REPORT ON THE CONVERSATION BETWEEN YUGOSLAV PRESIDENT JOSIP TITO AND US PRESIDENT RICHARD NIXON IN BELGRADE.CITATION SHARE DOWNLOAD
get citationReport on the conversation between Yugoslav president Josip Tito and U.S. president Richard Nixon in Belgrade. The exchange centers on the crisis in the Middle East and potential political scenarios in the aftermath of President Gamal Abdel Nasser's death. Nixon also raises the topic of U.S. policies in Africa and its reception among the African countries."Report on the Conversation Between Yugoslav President Josip Tito and US President Richard Nixon in Belgrade.," September 30, 1970, History and Public Policy Program Digital Archive, Josip Broz Tito Archives, KPR I-3-a SAD, Poseta Ricarda Niksona 30.IX-2.X.1970. Translated for CWIHP by Lana Obradovic https://digitalarchive.wilsoncenter.org/document/111644
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on the talk of the President of the Republic with the President of the United States of America Richard Nixon, September 30th, 1970, in Belgrade.
President Nixon's translator Aleksandar Akalovski also participated in the talks and took detailed notes during the entire talk.
Both presidents expressed their satisfaction with this opportunity to share their opinions and agreed that such an exchange should be open and direct.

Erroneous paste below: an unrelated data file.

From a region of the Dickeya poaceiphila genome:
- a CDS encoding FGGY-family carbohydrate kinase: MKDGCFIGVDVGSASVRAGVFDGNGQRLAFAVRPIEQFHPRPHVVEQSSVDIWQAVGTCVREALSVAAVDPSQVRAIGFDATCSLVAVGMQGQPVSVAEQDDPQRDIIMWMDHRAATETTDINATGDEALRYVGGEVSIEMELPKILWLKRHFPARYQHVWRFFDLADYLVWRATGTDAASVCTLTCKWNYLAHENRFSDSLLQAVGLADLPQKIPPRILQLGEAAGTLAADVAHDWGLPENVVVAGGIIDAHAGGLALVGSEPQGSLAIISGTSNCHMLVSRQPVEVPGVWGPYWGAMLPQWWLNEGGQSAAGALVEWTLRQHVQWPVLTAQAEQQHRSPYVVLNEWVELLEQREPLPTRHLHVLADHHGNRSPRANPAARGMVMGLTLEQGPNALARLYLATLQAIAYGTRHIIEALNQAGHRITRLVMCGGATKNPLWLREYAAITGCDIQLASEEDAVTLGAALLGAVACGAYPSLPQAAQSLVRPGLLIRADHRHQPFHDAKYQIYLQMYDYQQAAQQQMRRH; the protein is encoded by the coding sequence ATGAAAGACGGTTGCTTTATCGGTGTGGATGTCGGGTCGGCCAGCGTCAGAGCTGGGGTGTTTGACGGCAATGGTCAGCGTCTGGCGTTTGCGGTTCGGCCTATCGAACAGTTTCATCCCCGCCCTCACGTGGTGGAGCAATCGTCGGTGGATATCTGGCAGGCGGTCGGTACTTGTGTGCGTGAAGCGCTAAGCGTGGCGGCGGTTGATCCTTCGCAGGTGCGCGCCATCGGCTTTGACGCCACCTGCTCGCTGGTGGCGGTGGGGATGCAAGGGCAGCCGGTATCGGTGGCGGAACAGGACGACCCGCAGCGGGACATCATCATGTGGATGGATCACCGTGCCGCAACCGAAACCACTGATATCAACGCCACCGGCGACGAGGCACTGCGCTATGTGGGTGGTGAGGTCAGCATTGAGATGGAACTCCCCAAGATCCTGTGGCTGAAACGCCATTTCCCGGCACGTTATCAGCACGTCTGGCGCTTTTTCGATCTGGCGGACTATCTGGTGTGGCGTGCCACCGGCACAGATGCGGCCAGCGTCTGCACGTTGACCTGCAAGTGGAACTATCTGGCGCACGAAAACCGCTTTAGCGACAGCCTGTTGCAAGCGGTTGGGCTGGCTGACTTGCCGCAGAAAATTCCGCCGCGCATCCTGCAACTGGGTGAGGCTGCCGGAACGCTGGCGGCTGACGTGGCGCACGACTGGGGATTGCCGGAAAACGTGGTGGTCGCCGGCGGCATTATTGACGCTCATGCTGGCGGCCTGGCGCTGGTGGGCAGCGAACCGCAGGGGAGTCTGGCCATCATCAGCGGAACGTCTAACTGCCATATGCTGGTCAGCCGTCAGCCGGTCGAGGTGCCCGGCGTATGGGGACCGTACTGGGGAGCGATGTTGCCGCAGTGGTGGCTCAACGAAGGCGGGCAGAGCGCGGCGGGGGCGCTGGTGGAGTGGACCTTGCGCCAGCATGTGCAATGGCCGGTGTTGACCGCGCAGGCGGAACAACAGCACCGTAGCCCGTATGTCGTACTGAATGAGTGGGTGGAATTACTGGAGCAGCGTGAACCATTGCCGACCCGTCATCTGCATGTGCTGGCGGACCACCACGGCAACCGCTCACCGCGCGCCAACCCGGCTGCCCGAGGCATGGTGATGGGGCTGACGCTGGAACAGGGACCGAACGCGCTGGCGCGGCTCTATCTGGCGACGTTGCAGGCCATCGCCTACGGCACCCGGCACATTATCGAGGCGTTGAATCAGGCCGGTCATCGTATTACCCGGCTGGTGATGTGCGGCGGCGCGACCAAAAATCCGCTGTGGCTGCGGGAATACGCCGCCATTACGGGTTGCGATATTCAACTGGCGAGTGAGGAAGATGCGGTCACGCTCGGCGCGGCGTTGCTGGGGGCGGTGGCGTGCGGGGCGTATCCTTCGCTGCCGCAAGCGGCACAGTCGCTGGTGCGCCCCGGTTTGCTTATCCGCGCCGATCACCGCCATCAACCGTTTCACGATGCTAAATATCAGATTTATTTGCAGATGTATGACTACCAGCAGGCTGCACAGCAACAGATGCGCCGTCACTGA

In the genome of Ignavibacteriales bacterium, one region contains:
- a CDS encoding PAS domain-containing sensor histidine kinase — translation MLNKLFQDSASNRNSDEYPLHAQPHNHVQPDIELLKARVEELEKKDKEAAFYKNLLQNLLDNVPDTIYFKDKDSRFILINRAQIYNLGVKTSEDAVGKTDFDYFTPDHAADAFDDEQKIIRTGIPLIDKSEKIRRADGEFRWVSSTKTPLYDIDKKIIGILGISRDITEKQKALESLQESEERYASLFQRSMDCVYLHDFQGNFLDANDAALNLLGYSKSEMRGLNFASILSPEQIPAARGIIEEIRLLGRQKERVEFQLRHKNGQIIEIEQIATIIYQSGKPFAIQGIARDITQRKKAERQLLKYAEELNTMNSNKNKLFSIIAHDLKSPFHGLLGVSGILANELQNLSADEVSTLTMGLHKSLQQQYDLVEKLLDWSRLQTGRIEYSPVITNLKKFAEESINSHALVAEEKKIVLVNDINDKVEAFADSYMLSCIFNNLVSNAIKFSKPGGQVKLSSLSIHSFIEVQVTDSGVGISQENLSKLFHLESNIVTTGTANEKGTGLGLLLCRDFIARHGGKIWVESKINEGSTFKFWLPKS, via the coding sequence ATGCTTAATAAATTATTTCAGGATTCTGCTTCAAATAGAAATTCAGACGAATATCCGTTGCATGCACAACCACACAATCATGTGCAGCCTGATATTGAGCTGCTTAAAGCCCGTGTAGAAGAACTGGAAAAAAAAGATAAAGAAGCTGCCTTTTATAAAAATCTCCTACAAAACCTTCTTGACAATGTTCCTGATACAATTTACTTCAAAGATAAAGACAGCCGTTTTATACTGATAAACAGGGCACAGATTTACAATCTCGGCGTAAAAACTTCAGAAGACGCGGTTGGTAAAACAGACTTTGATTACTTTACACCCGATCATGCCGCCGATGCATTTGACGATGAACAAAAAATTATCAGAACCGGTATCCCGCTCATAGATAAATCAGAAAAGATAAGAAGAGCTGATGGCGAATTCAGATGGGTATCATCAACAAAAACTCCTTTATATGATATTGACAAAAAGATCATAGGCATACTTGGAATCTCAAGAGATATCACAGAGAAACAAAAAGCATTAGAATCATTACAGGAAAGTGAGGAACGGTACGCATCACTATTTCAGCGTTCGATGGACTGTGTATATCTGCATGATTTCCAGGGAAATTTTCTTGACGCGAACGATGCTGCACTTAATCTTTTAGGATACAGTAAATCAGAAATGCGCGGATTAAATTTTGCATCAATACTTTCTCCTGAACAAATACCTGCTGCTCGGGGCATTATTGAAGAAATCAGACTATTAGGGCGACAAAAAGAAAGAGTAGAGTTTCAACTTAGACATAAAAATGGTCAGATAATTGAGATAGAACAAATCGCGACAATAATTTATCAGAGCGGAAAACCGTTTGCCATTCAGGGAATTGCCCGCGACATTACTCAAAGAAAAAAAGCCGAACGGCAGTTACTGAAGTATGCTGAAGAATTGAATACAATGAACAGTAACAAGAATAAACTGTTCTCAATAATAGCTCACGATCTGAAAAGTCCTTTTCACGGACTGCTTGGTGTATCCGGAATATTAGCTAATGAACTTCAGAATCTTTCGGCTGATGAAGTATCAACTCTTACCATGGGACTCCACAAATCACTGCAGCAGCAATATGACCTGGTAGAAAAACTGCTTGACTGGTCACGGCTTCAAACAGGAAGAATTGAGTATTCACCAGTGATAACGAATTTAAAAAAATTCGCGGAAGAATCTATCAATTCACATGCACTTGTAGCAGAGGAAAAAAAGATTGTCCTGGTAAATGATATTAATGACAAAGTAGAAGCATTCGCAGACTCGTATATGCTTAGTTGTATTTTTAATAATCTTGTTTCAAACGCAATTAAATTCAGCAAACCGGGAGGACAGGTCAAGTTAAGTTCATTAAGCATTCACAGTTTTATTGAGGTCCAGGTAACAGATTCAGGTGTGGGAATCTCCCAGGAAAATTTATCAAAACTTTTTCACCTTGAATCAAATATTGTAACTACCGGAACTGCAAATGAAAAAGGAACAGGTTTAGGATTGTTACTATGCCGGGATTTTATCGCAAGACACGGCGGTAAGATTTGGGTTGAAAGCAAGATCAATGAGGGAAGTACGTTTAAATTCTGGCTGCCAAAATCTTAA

Nixon emphasized the importance of the talks between President Tito and American Secretary of State Rogers in Addis Ababa, and underscored that this talk had been very useful precisely because it had been open. He thanked the Comrade President for expressing the desires and interests of the USA for a peaceful resolution to the crisis in the Middle East, after his meeting with Rogers, to President Nasser in Asuan, which contributed greatly to Nasser's acceptance of Rogers' plan. He also said he was sorry to hear about the death of President Nasser, which happened during such a sensitive time in the development of the situation in the Middle East. He then asked the Comrade President how would Nasser's death, in his opinion, affect the situation in this region, and should we expect changes in the current politics of the United Arab Republic regarding the Arab-Israeli conflict. He was interested also in knowing who the Comrade President thinks will succeed Nasser as head of state.